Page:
Oh, Boy…

“Look what you done.”

Conversational like. Then.

“Look what you DONE!”

Here we go.

Big sister Luce stomped her big ol’ feet, one of them unfortunate family traits, par-ticularly for a girl with stick skinny legs and knobby knees.  Now me, bein’ a feller, my own big feet didn’t stick out so much, hidin’ like they did under my britches.  Well, when they was long enough.

A small whirlwind brought me back to the livin’.  Them boats holdin’ up them bony ankles didn’t hinder her stompin’ one iota.  Red clay Arkansas dust fairly flew.

“Just look, ” she growled, “Just look!”

Then she waited.  There’d been a black threat of more’n mayhem in her voice.  I reckoned someone ’round here better take to lookin’ at somethin’ or other, right quick.

“Look what you DONE!”

Now, if I was wondering, like you might be doin’, I’d say she’d be a’hollerin’ my direction.  If I was a bettin’ man, I’d lay odds on it.  Stickin’ my hands deep into my dungaree pockets, I rocked forwards and back, on my heels then my toes, for wont of somethin’ better to do. I’d a’whistled if I’d thought of it.

Her angry mottled face lifted to the sky, she hummed like a slew of bees headin’ this di-rection.  She was a’workin’ up to somethin’, then she let loose a howl, aimed towards no one in particular, “Ain’t my fault!  Ain’t my FAULT!”

And then, to me, IN particular (I was purty sure since she grabbed both my shoulders in a vice grip, squeezin’ hard with them long spider fingers o’ hers),  she spat like the words was filthy and bitter, “You!  You dirtied my worshin’.  I spent all afternoon gettin’ them things clean,”

“Liam!”  This is right about where she got my full attention.

“Liam!  You are a DIRTY FILTHY A-RO-MATIC SACK ‘O HOG ENTRAILS!!”

Fine, I’m listenin’.  But she does spend too much time with her nose in them books, that girl.  There was more.

She went on.

And on.

” Putrid ones!”  I figured we was still talkin’ about entrails.

Her arms began a flailin’.  “Sticky buggy innards stuffed inside a hog belly piled in a heap of steamin’ cowpiiiiiiies!”  There she went again, a’stompin’ them big ol’ feet o’ hers. I was fixin’ to cough, but caution ruled the day.  She was just gettin’ up steam.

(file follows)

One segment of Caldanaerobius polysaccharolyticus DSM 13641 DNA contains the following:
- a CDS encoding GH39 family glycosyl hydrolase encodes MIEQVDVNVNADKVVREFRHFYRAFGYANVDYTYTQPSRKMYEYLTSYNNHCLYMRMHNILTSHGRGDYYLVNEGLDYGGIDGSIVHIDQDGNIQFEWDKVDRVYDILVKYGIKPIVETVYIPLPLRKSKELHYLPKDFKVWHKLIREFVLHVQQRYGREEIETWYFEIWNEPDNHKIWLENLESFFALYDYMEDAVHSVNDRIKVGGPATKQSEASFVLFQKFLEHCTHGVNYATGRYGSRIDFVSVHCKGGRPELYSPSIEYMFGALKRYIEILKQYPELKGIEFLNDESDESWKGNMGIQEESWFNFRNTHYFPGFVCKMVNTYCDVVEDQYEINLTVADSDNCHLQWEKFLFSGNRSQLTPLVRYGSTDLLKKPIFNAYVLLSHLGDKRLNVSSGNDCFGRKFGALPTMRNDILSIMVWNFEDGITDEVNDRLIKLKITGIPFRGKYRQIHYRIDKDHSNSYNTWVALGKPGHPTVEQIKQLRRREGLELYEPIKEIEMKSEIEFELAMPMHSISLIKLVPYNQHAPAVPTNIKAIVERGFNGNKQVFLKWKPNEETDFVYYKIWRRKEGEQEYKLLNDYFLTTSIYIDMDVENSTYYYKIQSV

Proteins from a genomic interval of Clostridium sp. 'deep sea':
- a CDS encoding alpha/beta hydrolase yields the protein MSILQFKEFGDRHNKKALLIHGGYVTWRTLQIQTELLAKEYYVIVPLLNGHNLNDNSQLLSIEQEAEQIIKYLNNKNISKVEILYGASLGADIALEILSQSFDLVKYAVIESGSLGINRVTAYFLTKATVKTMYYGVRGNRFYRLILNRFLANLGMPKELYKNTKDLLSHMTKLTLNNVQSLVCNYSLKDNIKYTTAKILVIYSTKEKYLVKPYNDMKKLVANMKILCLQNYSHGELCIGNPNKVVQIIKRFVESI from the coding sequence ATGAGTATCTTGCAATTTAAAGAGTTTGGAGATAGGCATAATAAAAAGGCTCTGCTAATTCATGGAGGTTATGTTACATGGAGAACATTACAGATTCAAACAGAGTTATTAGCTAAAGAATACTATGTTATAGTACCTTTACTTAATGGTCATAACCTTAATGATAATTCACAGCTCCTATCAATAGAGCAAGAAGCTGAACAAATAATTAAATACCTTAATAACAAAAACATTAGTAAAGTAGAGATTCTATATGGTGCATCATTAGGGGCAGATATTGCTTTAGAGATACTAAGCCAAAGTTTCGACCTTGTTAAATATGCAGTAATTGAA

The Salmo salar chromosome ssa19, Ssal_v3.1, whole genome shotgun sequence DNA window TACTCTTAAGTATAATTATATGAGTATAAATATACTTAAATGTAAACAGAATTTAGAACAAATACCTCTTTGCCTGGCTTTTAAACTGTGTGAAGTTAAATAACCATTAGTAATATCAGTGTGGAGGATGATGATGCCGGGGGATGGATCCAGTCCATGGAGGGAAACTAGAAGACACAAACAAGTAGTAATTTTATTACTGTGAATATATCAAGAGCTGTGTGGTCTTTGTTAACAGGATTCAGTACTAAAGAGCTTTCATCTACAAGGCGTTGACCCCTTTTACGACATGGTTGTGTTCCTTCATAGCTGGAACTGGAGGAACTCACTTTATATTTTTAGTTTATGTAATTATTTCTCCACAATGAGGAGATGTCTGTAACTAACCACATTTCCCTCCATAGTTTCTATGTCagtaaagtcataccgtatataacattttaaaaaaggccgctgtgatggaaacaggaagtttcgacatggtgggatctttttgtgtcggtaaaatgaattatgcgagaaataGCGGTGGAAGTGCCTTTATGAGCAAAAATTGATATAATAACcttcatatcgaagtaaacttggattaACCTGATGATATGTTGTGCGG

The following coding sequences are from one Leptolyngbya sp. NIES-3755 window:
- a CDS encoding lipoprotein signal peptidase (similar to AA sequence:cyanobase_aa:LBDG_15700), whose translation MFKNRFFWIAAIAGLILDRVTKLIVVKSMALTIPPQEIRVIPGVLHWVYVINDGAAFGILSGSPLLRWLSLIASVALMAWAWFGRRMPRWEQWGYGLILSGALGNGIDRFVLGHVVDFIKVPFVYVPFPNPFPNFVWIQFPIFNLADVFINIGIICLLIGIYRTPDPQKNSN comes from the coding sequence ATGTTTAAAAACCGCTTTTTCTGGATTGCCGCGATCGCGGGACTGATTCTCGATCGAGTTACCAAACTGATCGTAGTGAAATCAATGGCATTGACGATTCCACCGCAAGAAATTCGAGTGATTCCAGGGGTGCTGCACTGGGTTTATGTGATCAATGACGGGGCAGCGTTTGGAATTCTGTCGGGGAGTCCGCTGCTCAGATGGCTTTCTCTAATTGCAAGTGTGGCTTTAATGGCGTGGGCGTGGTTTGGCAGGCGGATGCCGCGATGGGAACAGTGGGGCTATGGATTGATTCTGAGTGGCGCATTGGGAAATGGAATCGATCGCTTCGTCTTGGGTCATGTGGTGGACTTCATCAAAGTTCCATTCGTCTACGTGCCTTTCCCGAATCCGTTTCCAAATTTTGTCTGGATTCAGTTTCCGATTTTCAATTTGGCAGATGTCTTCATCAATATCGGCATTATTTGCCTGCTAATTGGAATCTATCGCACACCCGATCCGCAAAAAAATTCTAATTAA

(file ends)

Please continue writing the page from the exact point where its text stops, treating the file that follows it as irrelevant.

Reckon I’ll stay twelve for a spell.  Thirteen sure is ugly.

And yup, she was a’hollerin’ at me, I could tell.

But then her voice went low and gravelly, which never boded well.   I was durned certain I was lookin’ to be dead meat.

Deep and menacing, “Liam.  You.  Are.  Dead.  Meat.”

Yup.  Like I done said.

I now had the distinct feelin’ I should duck.  Or run.

Or both.

There was an unhealthy pause, ” And,”

Here it comes.

” … I’m tellin’ Mama.”

‘Course,that done it.  The end was near.

I was done for.

But Luce, she weren’t nearly done, not by a long shot.  Her bellerin’ bag wasn’t quite emptied.  I was gettin’ worn out just a’listenin’.   She hollered and she fretted and she hopped on one foot then the next.  She cried one minute, then swore she’d whomp me the next.  Lord A’Mighty!  Fergive me my French,  but she was madder’n hops! I stood transfixed.  Demonized, that’s what she was, possessed!

My sister’s always had her a vicious streak, ’twas  one of her more visible and viable characteristics.  And it was showin’ itself more’n ever these days, ‘specially since she had her thirteenth.  Now she’s all poison and venom and hurt feelin’s.  We’d always been purty near twins, bein’ we’re less than one year apart.  We was partners in all kinds of schemes and mischief.  Some rip snorters!  But this here, it’ll be the death of me, sure’s shootin’.  I’d felt her wrath a’fore she turned into a teenager.  We was fairly even sparrin’ partners, and I could hold my own.  Words was differnt, somehow.  Them gut punches and Indian burns was a breeze tallied up next to this typhoon in the makin’.  Her face was red, her ears was blowing smoke, and now her eyes was aimin’ buckshot straightways into mine.  Luce was apt to bust a gut, and it weren’t mine I was a’worryin about.

Mostly not, that is.

Nope, this storm what was a’brewin’ was lookin’ to be somethin’ powerful and mean.

And since I’d po-tentially perpetrated the evil she claimed, I reckoned I’d no choice but to weather it.

In my defense, I’d had a lot on my mind….no, that don’t cover it….See, I was….

Okay, looka here.

Now what I may or may have not done weren’t that awful bad.  Accidents happen.  Actually, to me they happen right regular.  I usually blame my big, ol’ feet.  So does most everbody else.